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Psychologists have found that eye movements cannot detect lies, according to a new report. Psychologists from the University of Edinburgh, University of Hertfordshire and the University of British Columbia have found that eye movements cannot say if a person is telling a lie or not.

For several years, psychologists have believed that certain eye movements can tell if a person is telling a lie or not. They claim that if a person is looking to the right it means the person is telling a lie. If a person looks to his or her left it means the person is telling the truth. This theory is called Neuro-Linguistic Programming (NLP).

Psychologists conducted three experiments and found that this technique does not actually work.

"A large percentage of the public believes that certain eye movements are a sign of lying, and this idea is even taught in organisational training courses. Our research provides no support for the idea and so suggests that it is time to abandon this approach to detecting deceit," Science Daily quoted Dr Caroline Watt, psychologist at the University of Edinburgh, in a statement .

During the experiment, psychologists asked 32 participants aged between 18 and 56 to perform some tasks. Among the 32, one group was asked to tell lies and the other was asked to tell the truth.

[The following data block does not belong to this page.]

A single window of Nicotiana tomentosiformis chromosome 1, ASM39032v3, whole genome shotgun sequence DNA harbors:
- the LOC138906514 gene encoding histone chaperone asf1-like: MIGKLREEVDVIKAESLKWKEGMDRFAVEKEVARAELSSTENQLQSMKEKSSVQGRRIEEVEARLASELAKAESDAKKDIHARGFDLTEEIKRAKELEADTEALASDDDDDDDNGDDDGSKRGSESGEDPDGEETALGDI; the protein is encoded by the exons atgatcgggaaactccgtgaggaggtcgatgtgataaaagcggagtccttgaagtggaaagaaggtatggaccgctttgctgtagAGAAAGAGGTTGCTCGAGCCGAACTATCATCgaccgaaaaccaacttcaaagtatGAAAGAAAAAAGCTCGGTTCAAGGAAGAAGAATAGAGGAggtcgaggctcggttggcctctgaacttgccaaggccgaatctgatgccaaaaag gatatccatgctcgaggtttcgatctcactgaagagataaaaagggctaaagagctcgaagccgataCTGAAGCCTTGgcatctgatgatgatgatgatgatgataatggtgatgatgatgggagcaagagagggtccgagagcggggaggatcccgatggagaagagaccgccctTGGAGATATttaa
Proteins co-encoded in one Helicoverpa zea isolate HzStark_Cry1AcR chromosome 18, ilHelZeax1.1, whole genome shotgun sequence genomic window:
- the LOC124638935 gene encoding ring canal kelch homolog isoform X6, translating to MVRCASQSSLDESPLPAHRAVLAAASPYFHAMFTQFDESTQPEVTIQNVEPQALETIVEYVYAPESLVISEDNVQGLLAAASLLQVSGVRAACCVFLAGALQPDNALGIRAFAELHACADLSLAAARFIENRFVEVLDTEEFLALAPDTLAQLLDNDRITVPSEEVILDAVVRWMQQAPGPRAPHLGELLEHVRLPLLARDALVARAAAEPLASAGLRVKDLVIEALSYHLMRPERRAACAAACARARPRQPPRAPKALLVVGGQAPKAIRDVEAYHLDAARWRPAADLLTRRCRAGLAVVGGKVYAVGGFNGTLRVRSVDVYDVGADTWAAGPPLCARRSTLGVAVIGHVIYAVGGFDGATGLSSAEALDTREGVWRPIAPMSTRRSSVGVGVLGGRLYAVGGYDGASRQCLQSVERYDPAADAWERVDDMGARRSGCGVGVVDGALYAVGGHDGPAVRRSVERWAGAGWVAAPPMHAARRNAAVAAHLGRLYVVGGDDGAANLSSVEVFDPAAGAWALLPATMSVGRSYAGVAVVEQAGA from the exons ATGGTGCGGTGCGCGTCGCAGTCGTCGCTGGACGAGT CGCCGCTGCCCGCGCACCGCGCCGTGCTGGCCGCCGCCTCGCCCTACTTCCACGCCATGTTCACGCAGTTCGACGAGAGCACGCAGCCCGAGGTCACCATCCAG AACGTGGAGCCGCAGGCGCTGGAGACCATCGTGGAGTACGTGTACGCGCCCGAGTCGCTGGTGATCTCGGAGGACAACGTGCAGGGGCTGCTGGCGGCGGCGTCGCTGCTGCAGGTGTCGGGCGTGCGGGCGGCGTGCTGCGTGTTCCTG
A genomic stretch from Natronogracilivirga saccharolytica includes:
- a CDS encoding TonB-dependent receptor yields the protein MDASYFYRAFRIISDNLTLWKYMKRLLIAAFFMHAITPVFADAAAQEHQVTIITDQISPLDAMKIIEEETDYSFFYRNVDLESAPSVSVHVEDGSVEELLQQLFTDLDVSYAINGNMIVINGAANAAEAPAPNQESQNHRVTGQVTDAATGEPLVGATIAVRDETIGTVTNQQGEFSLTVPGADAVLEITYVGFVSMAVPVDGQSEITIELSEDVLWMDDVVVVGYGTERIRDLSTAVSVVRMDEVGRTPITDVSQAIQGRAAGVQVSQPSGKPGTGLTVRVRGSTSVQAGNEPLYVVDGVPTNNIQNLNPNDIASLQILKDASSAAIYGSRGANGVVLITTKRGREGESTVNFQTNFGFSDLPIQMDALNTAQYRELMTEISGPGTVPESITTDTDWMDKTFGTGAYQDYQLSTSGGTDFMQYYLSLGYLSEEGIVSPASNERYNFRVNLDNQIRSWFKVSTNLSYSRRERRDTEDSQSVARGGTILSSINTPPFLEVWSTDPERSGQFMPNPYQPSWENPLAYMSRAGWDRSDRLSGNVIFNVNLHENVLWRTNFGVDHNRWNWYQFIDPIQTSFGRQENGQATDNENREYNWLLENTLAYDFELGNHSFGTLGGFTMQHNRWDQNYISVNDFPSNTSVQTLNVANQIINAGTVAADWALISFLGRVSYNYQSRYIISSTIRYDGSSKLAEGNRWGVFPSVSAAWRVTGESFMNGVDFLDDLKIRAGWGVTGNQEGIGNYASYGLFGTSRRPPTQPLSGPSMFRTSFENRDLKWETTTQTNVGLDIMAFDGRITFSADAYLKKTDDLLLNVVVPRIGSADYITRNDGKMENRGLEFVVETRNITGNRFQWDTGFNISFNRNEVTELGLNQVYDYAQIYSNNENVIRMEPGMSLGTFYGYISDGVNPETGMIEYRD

The liar group was asked to take an experimental mobile phone and told to hide it in an office. Then the experimenter asked several questions as to where they had kept the mobile. For eg if a participant said that he or she had kept the phone in the desk drawer then the psychologists asked them to describe what other objects were there in the drawer.

The truth group was asked to take an experimental mobile phone and place it in a certain desk drawer in an office. Then the experimenter asked several questions such as "What did you do inside the office?", "What objects did you see in the desk drawer?", and "What was the layout of the objects in the drawer?"

During this process, psychologists recorded all the eye movements and gestures of both the groups.

The study found that eye movements of participants who were lying or telling the truth did not match the NLP patterning.

In the second study, psychologists conducted an experiment on 50 participants aged between 18 and 73. Among the 50 participants, 25 participants were informed about the NLP eye-movement hypothesis whereas the other 25 did not know about the hypothesis. Both the groups took a lie detection test.

Scientists were stunned to find that both the groups scored the same in the lie detection test.

In the third study, psychologists studied the eye movements of both liars and truth tellers in high profile press conferences. Again, they did not find any significant differences in the eye movement.

Psychologists analysed data of all the three studies and found that the eye movement of a person cannot be used to detect lies.

"The results of the first study revealed no relationship between lying and eye movements, and the second showed that telling people about the claims made by NLP practitioners did not improve their lie detection skills," Science Daily quoted Professor Richard Wiseman, psychologist at the University of Hertfordshire, in a statement.

This article was first published in PLoS ONE journal.